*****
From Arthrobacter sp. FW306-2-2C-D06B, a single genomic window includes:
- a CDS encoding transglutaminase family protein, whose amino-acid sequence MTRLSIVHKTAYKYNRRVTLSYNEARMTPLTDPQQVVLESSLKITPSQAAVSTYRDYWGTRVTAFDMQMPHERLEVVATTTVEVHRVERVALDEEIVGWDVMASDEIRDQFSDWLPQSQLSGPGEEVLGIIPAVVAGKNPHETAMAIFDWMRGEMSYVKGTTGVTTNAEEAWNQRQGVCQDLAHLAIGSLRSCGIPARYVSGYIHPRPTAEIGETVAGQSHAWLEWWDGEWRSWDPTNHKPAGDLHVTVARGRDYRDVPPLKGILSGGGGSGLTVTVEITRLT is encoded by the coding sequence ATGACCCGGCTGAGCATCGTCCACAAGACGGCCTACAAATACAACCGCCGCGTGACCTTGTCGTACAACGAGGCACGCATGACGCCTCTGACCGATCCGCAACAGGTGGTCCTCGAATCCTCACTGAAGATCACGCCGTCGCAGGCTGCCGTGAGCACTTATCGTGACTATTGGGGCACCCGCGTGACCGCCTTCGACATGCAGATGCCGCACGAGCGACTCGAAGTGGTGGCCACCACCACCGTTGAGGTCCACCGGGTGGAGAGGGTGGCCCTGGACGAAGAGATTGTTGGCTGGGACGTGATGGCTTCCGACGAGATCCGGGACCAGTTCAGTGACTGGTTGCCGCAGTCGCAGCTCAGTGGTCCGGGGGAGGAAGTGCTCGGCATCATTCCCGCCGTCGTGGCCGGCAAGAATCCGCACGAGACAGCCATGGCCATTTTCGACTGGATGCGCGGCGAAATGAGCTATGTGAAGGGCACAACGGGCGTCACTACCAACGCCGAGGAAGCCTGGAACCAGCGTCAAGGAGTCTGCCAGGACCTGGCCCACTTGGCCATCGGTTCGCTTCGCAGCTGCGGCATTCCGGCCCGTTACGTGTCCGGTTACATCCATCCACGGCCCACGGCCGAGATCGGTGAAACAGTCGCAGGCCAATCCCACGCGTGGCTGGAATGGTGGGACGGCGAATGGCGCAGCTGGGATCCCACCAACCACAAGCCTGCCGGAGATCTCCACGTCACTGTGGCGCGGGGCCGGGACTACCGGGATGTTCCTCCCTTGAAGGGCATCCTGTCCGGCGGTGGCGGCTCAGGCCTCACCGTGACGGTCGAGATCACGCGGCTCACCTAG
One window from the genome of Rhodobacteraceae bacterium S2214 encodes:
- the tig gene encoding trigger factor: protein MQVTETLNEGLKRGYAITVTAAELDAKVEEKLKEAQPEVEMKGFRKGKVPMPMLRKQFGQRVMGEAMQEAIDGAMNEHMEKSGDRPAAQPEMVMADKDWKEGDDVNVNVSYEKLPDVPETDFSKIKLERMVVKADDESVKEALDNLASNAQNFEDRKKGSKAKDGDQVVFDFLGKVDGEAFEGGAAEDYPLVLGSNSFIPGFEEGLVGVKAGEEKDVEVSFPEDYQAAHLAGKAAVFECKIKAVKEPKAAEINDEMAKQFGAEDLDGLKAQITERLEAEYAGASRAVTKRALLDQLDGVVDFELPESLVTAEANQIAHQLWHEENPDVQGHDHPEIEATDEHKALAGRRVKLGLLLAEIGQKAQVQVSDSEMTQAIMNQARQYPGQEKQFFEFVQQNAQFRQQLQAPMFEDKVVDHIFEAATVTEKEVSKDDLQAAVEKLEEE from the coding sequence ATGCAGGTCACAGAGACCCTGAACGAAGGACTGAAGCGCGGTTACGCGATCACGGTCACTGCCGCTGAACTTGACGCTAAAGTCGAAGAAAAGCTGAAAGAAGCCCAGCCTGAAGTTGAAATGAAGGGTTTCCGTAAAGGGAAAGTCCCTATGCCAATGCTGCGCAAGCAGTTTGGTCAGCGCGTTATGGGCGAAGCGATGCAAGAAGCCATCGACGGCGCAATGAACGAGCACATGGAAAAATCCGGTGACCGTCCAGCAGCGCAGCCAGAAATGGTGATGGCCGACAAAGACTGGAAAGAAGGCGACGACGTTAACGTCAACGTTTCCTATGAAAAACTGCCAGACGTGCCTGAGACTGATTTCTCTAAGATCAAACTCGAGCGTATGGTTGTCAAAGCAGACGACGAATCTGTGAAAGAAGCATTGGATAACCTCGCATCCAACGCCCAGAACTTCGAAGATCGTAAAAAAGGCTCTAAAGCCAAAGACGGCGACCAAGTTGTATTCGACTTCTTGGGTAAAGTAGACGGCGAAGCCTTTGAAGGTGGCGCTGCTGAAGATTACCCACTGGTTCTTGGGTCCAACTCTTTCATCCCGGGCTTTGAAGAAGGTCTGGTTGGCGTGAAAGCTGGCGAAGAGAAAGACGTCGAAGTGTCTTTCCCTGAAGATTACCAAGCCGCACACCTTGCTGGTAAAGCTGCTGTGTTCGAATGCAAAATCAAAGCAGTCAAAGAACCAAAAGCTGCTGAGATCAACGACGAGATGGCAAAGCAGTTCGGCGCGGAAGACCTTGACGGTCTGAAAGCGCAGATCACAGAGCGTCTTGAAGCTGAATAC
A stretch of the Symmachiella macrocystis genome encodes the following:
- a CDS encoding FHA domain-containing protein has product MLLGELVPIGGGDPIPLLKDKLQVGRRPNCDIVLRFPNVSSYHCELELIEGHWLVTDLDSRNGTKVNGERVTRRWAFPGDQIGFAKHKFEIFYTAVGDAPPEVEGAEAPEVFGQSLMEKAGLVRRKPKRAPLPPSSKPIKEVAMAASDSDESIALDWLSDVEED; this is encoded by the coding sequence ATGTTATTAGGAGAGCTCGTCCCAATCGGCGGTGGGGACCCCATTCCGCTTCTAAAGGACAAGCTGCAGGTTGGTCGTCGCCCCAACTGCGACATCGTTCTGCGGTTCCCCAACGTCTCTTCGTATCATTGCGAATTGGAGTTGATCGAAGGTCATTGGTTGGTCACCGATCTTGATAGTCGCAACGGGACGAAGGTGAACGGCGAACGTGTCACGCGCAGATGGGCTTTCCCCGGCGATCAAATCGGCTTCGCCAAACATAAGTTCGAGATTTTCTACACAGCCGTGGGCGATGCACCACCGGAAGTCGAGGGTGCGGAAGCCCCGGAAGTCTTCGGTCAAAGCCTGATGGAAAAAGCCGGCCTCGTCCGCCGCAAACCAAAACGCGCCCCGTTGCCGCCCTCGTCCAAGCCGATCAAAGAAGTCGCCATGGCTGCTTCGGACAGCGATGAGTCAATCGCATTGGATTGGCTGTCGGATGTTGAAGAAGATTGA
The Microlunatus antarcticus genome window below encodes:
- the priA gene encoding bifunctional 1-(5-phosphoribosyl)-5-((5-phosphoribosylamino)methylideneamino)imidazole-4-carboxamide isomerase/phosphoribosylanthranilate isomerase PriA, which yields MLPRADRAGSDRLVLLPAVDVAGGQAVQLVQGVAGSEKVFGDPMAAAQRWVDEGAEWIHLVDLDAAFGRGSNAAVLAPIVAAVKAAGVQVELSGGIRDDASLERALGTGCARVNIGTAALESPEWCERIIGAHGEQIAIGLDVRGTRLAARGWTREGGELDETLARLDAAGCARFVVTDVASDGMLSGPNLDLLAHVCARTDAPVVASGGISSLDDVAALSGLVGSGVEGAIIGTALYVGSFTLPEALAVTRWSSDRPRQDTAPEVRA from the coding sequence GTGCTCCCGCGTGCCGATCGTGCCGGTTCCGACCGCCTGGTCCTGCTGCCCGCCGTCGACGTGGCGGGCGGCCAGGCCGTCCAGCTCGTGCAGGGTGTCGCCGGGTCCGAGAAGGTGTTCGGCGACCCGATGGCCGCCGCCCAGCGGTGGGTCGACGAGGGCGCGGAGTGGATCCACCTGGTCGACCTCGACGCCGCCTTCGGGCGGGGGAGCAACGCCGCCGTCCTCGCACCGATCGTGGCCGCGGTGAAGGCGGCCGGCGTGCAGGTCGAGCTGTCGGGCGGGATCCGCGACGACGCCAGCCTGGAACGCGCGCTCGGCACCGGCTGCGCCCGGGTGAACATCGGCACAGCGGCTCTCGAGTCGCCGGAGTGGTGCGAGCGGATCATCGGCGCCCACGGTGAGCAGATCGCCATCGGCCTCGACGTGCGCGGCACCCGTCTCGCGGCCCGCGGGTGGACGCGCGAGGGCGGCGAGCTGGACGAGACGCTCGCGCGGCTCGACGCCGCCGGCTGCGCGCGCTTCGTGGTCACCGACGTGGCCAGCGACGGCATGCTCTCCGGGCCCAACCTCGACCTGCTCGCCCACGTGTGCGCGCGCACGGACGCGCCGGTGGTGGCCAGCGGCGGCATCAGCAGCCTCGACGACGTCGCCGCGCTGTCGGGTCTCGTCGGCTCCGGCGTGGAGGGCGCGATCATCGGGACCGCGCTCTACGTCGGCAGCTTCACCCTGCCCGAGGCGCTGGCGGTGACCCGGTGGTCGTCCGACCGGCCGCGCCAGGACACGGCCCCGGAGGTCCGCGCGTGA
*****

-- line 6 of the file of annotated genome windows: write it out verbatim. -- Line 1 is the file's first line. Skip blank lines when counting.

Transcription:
- a CDS encoding FHA domain-containing protein has product MLLGELVPIGGGDPIPLLKDKLQVGRRPNCDIVLRFPNVSSYHCELELIEGHWLVTDLDSRNGTKVNGERVTRRWAFPGDQIGFAKHKFEIFYTAVGDAPPEVEGAEAPEVFGQSLMEKAGLVRRKPKRAPLPPSSKPIKEVAMAASDSDESIALDWLSDVEED; this is encoded by the coding sequence ATGTTATTAGGAGAGCTCGTCCCAATCGGCGGTGGGGACCCCATTCCGCTTCTAAAGGACAAGCTGCAGGTTGGTCGTCGCCCCAACTGCGACATCGTTCTGCGGTTCCCCAACGTCTCTTCGTATCATTGCGAATTGGAGTTGATCGAAGGTCATTGGTTGGTCACCGATCTTGATAGTCGCAACGGGACGAAGGTGAACGGCGAACGTGTCACGCGCAGATGGGCTTTCCCCGGCGATCAAATCGGCTTCGCCAAACATAAGTTCGAGATTTTCTACACAGCCGTGGGCGATGCACCACCGGAAGTCGAGGGTGCGGAAGCCCCGGAAGTCTTCGGTCAAAGCCTGATGGAAAAAGCCGGCCTCGTCCGCCGCAAACCAAAACGCGCCCCGTTGCCGCCCTCGTCCAAGCCGATCAAAGAAGTCGCCATGGCTGCTTCGGACAGCGATGAGTCAATCGCATTGGATTGGCTGTCGGATGTTGAAGAAGATTGA